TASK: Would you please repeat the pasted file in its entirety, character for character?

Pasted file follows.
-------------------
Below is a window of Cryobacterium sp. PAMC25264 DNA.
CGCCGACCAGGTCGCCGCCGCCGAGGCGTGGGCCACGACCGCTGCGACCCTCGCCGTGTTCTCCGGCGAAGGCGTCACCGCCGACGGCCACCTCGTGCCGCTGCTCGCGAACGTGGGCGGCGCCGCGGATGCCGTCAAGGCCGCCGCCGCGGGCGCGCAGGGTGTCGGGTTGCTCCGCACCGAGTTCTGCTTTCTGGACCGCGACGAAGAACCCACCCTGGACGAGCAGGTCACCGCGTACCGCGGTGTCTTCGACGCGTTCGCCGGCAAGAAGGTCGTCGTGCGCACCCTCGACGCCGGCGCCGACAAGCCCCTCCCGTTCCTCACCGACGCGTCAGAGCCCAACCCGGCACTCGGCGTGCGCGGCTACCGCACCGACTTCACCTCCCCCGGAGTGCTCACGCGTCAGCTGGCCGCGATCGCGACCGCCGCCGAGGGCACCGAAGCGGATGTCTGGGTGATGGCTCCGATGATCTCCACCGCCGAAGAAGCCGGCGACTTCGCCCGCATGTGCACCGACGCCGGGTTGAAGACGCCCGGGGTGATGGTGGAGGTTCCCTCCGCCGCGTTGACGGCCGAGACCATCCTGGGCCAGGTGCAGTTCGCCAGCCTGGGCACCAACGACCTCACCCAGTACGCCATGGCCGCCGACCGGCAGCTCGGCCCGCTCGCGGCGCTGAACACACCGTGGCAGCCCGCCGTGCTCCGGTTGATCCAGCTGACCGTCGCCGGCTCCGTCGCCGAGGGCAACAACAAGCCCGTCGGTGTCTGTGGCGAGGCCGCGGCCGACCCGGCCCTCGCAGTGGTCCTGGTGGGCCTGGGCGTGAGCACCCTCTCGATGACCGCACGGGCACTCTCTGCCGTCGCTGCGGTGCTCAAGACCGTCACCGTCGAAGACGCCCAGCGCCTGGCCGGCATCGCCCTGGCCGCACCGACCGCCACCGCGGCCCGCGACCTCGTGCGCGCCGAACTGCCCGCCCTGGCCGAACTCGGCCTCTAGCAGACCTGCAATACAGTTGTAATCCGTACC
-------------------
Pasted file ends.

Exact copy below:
Below is a window of Cryobacterium sp. PAMC25264 DNA.
CGCCGACCAGGTCGCCGCCGCCGAGGCGTGGGCCACGACCGCTGCGACCCTCGCCGTGTTCTCCGGCGAAGGCGTCACCGCCGACGGCCACCTCGTGCCGCTGCTCGCGAACGTGGGCGGCGCCGCGGATGCCGTCAAGGCCGCCGCCGCGGGCGCGCAGGGTGTCGGGTTGCTCCGCACCGAGTTCTGCTTTCTGGACCGCGACGAAGAACCCACCCTGGACGAGCAGGTCACCGCGTACCGCGGTGTCTTCGACGCGTTCGCCGGCAAGAAGGTCGTCGTGCGCACCCTCGACGCCGGCGCCGACAAGCCCCTCCCGTTCCTCACCGACGCGTCAGAGCCCAACCCGGCACTCGGCGTGCGCGGCTACCGCACCGACTTCACCTCCCCCGGAGTGCTCACGCGTCAGCTGGCCGCGATCGCGACCGCCGCCGAGGGCACCGAAGCGGATGTCTGGGTGATGGCTCCGATGATCTCCACCGCCGAAGAAGCCGGCGACTTCGCCCGCATGTGCACCGACGCCGGGTTGAAGACGCCCGGGGTGATGGTGGAGGTTCCCTCCGCCGCGTTGACGGCCGAGACCATCCTGGGCCAGGTGCAGTTCGCCAGCCTGGGCACCAACGACCTCACCCAGTACGCCATGGCCGCCGACCGGCAGCTCGGCCCGCTCGCGGCGCTGAACACACCGTGGCAGCCCGCCGTGCTCCGGTTGATCCAGCTGACCGTCGCCGGCTCCGTCGCCGAGGGCAACAACAAGCCCGTCGGTGTCTGTGGCGAGGCCGCGGCCGACCCGGCCCTCGCAGTGGTCCTGGTGGGCCTGGGCGTGAGCACCCTCTCGATGACCGCACGGGCACTCTCTGCCGTCGCTGCGGTGCTCAAGACCGTCACCGTCGAAGACGCCCAGCGCCTGGCCGGCATCGCCCTGGCCGCACCGACCGCCACCGCGGCCCGCGACCTCGTGCGCGCCGAACTGCCCGCCCTGGCCGAACTCGGCCTCTAGCAGACCTGCAATACAGTTGTAATCCGTACC